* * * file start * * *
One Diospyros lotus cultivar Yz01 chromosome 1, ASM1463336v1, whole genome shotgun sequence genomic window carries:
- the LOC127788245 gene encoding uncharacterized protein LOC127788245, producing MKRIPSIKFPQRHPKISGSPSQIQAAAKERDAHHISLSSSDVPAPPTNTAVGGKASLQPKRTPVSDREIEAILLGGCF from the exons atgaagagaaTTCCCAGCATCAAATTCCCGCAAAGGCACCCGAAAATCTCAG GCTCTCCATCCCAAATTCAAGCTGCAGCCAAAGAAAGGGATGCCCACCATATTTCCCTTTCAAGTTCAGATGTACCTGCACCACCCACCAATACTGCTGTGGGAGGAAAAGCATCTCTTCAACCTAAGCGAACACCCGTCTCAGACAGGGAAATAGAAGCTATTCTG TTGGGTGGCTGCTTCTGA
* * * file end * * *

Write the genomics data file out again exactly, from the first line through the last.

One Diospyros lotus cultivar Yz01 chromosome 1, ASM1463336v1, whole genome shotgun sequence genomic window carries:
- the LOC127788245 gene encoding uncharacterized protein LOC127788245, producing MKRIPSIKFPQRHPKISGSPSQIQAAAKERDAHHISLSSSDVPAPPTNTAVGGKASLQPKRTPVSDREIEAILLGGCF from the exons atgaagagaaTTCCCAGCATCAAATTCCCGCAAAGGCACCCGAAAATCTCAG GCTCTCCATCCCAAATTCAAGCTGCAGCCAAAGAAAGGGATGCCCACCATATTTCCCTTTCAAGTTCAGATGTACCTGCACCACCCACCAATACTGCTGTGGGAGGAAAAGCATCTCTTCAACCTAAGCGAACACCCGTCTCAGACAGGGAAATAGAAGCTATTCTG TTGGGTGGCTGCTTCTGA